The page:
On International Women’s Day yesterday, a group of legislators and civil groups called for the swift passage of a suite of legislation to address stalking, workplace harassment and revenge pornography, which are languishing in committee.
Although Taiwan is a world leader in gender equality, many women still encounter sexual harassment and gender-based violence, Democratic Progressive Party (DPP) Legislator Fan Yun (范雲) told a news conference at the Legislative Yuan in Taipei.
After identifying what they see as the main threats to women in Taiwan, Fan said that she and her colleagues drafted three bills as “arrows” to take down the “three great beasts.”
However, the draft “stalking harassment prevention act,” “regulations on preventing the unauthorized dissemination of private images” and an amendment to the Gender Equality in Employment Act (性別工作平等法) are still awaiting committee review by the legislature.
Issues such as stalking and harassment urgently require a legal framework, while victims of “revenge porn,” in which perpetrators disseminate intimate images or video footage without permission, need official support, DPP Legislator Tang Hui-jen (湯蕙禎) said.
DPP Legislator Rosalia Wu (吳思瑤) called on the Executive Yuan to offer counterproposals to the three bills, and on legislators to deliberate on bills that have already passed the first reading.
Wu said she is in an “abusive political relationship” with Chinese Nationalist Party (KMT) Taipei City Councilor Lo Chih-chiang (羅智強), who is calling for her removal, showing that harassment takes all forms.
Lo has initiated a petition to recall Wu over her support for easing restrictions on imports of US pork containing ractopamine.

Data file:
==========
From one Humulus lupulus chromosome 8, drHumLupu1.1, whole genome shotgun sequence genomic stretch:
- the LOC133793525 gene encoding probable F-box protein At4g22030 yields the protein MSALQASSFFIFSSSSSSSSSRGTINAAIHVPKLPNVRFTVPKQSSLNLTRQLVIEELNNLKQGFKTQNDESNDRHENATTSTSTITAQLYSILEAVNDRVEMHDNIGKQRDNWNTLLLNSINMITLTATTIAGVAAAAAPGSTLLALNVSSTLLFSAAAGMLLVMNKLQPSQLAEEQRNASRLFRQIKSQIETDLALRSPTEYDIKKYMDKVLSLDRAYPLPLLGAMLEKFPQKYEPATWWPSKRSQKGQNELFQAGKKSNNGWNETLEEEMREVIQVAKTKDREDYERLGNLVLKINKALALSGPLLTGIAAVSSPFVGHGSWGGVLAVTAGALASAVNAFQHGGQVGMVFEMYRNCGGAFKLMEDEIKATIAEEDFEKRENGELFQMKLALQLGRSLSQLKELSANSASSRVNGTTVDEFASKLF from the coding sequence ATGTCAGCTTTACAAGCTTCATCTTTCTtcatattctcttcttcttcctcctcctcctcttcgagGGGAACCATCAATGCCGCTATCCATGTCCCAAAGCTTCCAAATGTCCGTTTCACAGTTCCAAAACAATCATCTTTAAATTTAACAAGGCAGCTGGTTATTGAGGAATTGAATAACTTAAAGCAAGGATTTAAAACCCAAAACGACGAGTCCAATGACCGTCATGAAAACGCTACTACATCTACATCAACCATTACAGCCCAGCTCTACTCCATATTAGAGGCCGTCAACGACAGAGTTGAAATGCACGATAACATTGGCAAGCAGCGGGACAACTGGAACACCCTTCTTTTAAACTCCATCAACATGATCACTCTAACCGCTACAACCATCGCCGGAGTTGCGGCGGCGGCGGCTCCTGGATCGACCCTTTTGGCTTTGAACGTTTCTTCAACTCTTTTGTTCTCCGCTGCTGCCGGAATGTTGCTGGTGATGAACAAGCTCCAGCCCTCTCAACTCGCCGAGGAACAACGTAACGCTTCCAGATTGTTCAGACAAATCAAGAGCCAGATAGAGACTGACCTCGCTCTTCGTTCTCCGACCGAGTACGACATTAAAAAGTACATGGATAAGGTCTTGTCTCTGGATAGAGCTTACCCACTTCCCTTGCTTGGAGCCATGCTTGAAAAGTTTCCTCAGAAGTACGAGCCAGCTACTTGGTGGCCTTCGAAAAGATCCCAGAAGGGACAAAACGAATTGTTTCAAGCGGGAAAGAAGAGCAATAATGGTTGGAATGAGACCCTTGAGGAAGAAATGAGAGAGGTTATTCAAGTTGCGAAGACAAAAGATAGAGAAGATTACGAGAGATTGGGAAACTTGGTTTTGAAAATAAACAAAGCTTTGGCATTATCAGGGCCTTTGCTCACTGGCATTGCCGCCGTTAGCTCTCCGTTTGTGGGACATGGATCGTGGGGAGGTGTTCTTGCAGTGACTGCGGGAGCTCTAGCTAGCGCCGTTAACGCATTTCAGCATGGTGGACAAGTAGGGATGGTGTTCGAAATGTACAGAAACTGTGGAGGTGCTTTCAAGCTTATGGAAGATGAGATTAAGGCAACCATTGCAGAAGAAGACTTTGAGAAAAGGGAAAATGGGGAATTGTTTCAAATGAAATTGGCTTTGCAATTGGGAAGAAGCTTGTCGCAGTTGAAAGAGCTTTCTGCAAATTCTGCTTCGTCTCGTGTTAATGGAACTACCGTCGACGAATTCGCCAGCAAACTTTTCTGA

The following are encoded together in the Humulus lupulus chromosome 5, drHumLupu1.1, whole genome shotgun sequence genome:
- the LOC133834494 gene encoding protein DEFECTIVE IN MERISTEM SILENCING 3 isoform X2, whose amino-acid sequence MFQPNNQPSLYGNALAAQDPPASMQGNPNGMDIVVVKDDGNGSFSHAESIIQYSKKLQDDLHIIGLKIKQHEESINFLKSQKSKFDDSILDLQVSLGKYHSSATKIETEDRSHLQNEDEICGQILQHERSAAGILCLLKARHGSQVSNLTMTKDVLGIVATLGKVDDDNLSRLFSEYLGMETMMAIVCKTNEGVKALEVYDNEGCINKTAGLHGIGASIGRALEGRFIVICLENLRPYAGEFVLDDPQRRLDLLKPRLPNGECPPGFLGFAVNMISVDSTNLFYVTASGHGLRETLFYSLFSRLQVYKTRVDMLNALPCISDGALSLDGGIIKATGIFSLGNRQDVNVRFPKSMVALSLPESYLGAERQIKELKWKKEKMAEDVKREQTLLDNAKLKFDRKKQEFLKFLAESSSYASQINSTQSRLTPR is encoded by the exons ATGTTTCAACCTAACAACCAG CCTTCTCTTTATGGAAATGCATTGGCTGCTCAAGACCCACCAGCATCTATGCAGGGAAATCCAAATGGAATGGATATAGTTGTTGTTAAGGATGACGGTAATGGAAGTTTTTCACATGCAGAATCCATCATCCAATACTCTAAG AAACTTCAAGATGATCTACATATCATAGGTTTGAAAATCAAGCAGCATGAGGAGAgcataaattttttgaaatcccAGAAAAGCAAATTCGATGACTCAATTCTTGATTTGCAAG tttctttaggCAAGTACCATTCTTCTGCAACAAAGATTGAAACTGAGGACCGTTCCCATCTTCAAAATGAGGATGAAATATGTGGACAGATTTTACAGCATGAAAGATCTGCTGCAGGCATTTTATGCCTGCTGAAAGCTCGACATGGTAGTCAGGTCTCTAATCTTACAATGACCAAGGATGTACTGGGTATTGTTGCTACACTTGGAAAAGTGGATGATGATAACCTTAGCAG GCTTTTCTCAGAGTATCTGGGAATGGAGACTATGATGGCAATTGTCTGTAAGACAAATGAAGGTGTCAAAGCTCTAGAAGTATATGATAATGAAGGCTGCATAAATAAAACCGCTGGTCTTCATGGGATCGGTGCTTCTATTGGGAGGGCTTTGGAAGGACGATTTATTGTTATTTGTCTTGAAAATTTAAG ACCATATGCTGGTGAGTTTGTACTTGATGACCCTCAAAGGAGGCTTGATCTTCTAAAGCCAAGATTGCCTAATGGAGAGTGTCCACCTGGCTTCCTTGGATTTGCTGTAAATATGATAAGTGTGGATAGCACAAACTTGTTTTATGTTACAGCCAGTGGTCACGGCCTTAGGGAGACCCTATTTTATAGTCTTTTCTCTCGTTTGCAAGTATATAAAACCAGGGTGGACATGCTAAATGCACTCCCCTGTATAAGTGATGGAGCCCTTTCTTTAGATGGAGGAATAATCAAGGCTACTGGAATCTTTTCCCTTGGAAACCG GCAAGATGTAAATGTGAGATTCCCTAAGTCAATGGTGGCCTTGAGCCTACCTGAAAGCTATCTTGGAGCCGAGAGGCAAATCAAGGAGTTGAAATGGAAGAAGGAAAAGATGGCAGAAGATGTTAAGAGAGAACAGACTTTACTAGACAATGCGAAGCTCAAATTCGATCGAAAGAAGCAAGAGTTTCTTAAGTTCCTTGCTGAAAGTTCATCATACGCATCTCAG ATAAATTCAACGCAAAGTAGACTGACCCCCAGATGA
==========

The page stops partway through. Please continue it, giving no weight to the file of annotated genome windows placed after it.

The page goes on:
The nation has 47 female lawmakers, comprising more than 40 percent of the total, but there is still room for improvement in other workplaces, DPP Legislator Chuang Ching-cheng (莊競程) said.
For example, the challenges his wife faced at work before and after having a child are unfathomable to most men, he said, adding that creating a more equitable environment for parents is of the utmost importance.
DPP Legislator Hung Sun-han (洪申翰) said that as Taiwanese society continues advancing, discussion about gender is expanding beyond the male-female binary to consider the treatment of gender minorities.
Garden of Hope Foundation chief executive Wang Yue-hao (王玥好) expressed hope that the bills would be passed soon to raise awareness about these emergent issues.
In addition, the Gender Equality in Employment Act has been on the books since 2002, but has never effectively addressed power imbalances or allowed for investigations into employers, Wang said.
Taipei Women’s Rescue Foundation chief executive Tu Ying-chiu (杜瑛秋) spoke in support of legislation to combat the unauthorized distribution of intimate images.
The many victims of this form of gender violence suffer greatly at the hands of not only their abusers, but also from societal judgement, Tu said.
Many abusers are also repeat offenders, Tu added, urging the Executive Yuan to quickly propose its own version for consideration so that a law could be passed soon.
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